Rep. Joseph M. McNamara (D-Dist. 19, Warwick, Cranston) and Sen. Walter S. Felag Jr. (D-Dist. 10, Bristol, Tiverton, Warren) joined with representatives of AARP Rhode Island at a press conference to announce the introduction of the Rhode Island Livable Home Modification Grant Act. The legislation (2018-H 78802018-S 2554) would allow eligible homeowners and renters to retrofit their residence to nationally recognized accessibility standards and receive 50 percent of the total sum spent, up to $5,000, to retrofit their existing residence.
    Click here to see news release.
  • Rep. Maldonado, Sen. McCaffrey bill would protect DACA Dreamers
    Rep. Shelby Maldonado (D-Dist. 56, Central Falls) and Senate Majority Leader Michael J. McCaffrey (D-Dist. 29, Warwick) have introduced legislation that would continue to protect undocumented immigrants who came to the United States as minors. The legislation (2018-H 79822018-S 2678) would continue the status quo relating to operator and chauffeur’s licenses and limited work authorization to approved recipients under the Deferred Action for Childhood Arrivals program.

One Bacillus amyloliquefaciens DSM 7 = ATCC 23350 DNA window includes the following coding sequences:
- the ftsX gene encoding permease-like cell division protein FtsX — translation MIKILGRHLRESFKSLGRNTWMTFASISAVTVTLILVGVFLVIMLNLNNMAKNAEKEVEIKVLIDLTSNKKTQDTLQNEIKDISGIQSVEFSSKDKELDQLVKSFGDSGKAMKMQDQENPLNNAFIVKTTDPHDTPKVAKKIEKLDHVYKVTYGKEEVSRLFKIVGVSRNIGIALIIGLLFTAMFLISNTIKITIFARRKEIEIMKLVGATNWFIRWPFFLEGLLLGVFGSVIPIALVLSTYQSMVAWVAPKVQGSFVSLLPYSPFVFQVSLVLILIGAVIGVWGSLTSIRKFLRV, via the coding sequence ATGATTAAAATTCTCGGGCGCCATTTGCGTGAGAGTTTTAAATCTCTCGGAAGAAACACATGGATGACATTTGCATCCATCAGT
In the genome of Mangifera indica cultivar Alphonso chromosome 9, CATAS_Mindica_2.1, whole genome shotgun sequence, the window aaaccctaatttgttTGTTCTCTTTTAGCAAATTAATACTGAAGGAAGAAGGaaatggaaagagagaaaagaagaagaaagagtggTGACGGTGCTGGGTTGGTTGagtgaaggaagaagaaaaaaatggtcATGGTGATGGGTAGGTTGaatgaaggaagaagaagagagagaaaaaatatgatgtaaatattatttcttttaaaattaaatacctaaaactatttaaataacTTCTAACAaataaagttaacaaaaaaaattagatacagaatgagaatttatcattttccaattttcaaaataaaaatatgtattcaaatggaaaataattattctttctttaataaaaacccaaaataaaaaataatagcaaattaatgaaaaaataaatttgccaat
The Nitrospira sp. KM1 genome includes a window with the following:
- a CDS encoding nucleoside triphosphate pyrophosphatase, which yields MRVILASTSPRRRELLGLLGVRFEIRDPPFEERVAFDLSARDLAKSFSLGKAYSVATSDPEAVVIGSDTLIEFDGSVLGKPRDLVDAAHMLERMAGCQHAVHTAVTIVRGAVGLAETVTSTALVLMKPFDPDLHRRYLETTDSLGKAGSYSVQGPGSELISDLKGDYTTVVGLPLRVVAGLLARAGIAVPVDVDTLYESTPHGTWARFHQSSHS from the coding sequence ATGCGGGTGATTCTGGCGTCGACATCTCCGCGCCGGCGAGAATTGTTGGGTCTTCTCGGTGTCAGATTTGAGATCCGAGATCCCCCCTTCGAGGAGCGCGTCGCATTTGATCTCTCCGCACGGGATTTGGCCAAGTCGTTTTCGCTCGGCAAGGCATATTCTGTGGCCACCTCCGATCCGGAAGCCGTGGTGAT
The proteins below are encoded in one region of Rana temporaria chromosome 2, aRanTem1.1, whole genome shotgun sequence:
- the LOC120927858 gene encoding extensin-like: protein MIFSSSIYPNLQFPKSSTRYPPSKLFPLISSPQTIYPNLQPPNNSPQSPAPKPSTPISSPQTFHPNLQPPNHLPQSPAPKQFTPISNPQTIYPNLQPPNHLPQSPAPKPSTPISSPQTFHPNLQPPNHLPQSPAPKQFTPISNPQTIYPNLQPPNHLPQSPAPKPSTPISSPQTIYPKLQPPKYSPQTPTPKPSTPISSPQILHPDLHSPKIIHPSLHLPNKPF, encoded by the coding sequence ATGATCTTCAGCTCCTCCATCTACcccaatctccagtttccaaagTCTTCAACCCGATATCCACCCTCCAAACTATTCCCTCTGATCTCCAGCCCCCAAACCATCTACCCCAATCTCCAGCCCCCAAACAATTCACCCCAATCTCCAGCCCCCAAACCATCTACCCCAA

Click here to see news release.
  • Sen. Algiere again introduces ‘911 account’ legislation

Senate Minority Leader Dennis L. Algiere, (R-Dist. 38, Westerly, Charlestown, South Kingstown), has again introduced legislation (2018-S 2197) that would create a restricted receipt account for all 911 funds collected by telephone service providers for both landline and cell phones.  The bill includes a caveat that would empower the Public Utilities Commission to reduce 911 fees should the amount collected exceed the amount they need to fund 911 services. Similar legislation (2018-H 7289) has been introduced in the House by Rep. Robert B. Lancia (R-Dist. 16, Cranston).

Click here to see news release.

 

  • Bill would ban death-in-prison sentences for children
    Sen. Harold M. Metts (D-Dist. 6, Providence) and Rep. Marcia Ranglin-Vassell (D-Dist. 5, Providence) have introduced legislation (2018-S 22722018-H 7596) to enable those serving lengthy sentences for crimes they committed as juveniles to be eligible for parole after serving 15 years, effectively eliminating life without parole for juvenile offenders and ensuring the state complies with recent U.S. Supreme Court rulings.
    Click here to see news release.
  • Rep. Winfield proposes bill on fraudulent service animals
    Rep. Thomas Winfield (D-Dist. 53, Smithfield, Glocester) has introduced legislation (2018-H 7612) meant to prevent the misrepresentation of pets as service animals. Representative Winfield said he introduced the legislation at the request of the restaurant and hospitality industry, which often grapples with health codes that ban animals from their premises and pet owners who try to skirt those codes by claiming their pet is a service animal. The bill (2018-S 2432) is being sponsored in the Senate by Sen. Roger A. Picard (D-Dist. 20, Woonsocket, Cumberland).
    Click here to see news release.